The loss of red blood cell elasticity is central to the pathophysiology of sickle-cell disease. Normal red blood cells are quite elastic, which allows the cells to deform to pass through capillaries. In sickle-cell disease, low-oxygen tension promotes red blood cell sickling and repeated episodes of sickling damage the cell membrane and decrease the cell's elasticity. These cells fail to return to normal shape when normal oxygen tension is restored. As a consequence, these rigid blood cells are unable to deform as they pass through narrow capillaries, leading to vessel occlusion and ischaemia.
The actual anaemia of the illness is caused by haemolysis, the destruction of the red cells, because of their shape. Although the bone marrow attempts to compensate by creating new red cells, it does not match the rate of destruction. Healthy red blood cells typically function for 90–120 days, but sickled cells only last 10–20 days.
In HbSS, the complete blood count reveals haemoglobin levels in the range of 6–8 g/dl with a high reticulocyte count (as the bone marrow compensates for the destruction of sickled cells by producing more red blood cells). In other forms of sickle-cell disease, Hb levels tend to be higher. A blood film may show features of hyposplenism (target cells and Howell-Jolly bodies).
Sickling of the red blood cells, on a blood film, can be induced by the addition of sodium metabisulfite. The presence of sickle haemoglobin can also be demonstrated with the "sickle solubility test". A mixture of haemoglobin S (Hb S) in a reducing solution (such as sodium dithionite) gives a turbid appearance, whereas normal Hb gives a clear solution.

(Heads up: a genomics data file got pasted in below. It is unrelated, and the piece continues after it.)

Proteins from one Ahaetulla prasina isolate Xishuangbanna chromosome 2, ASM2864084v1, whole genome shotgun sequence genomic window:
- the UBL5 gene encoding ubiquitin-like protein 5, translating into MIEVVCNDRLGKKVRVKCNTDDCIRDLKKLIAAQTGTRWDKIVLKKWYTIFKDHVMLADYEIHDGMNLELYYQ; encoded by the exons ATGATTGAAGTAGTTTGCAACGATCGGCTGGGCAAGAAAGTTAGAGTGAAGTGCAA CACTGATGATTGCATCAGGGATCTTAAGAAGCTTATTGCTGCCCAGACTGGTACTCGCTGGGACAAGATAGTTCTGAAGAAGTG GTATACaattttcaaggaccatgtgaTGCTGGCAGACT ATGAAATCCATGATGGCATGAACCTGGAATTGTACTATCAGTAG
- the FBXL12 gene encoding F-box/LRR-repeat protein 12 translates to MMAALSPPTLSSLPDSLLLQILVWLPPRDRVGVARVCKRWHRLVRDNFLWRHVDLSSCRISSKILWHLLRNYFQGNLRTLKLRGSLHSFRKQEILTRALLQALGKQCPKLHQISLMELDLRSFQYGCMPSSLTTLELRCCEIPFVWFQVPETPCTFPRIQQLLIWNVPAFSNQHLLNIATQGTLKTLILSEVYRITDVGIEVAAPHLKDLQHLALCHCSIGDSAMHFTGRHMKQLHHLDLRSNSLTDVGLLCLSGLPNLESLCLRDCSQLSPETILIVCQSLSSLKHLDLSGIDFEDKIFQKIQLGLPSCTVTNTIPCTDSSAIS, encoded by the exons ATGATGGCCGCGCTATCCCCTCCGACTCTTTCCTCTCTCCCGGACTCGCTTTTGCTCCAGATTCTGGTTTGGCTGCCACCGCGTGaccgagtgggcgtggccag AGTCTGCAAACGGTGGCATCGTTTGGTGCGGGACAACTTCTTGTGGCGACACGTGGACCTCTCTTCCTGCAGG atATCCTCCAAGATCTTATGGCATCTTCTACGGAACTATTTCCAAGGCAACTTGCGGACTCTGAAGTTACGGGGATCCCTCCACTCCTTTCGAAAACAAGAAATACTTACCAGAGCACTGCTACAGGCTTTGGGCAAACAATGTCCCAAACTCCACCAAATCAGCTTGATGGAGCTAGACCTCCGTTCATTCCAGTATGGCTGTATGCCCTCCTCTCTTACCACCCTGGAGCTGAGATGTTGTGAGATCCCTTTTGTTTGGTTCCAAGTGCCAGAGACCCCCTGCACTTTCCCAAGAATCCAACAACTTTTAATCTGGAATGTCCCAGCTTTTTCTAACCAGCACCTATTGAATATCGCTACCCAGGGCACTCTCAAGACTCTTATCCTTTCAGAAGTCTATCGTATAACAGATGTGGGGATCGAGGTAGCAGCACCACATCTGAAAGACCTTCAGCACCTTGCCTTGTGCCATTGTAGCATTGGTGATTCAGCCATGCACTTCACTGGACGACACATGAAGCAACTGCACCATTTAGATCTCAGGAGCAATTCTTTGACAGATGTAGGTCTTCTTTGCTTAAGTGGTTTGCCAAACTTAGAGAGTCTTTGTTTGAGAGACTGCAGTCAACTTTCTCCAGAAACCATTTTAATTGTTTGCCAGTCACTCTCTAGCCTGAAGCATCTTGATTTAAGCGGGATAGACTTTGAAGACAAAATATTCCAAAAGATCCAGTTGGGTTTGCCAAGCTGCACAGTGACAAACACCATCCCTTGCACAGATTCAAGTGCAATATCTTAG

Abnormal haemoglobin forms can be detected on haemoglobin electrophoresis, a form of gel electrophoresis on which the various types of haemoglobin move at varying speeds. Sickle-cell haemoglobin (HgbS) and haemoglobin C with sickling (HgbSC)—the two most common forms—can be identified from there. The diagnosis can be confirmed with high-performance liquid chromatography. Genetic testing is rarely performed, as other investigations are highly specific for HbS and HbC.
An acute sickle-cell crisis is often precipitated by infection. Therefore, a urinalysis to detect an occult urinary tract infection, and chest X-ray to look for occult pneumonia, should be routinely performed.
People who are known carriers of the disease often undergo genetic counseling before they have a child. A test to see if an unborn child has the disease takes either a blood sample from the fetus or a sample of amniotic fluid. Since taking a blood sample from a fetus has greater risks, the latter test is usually used. Neonatal screening provides not only a method of early detection for individuals with sickle-cell disease, but also allows for identification of the groups of people that carry the sickle cell trait.
Folic acid and penicillin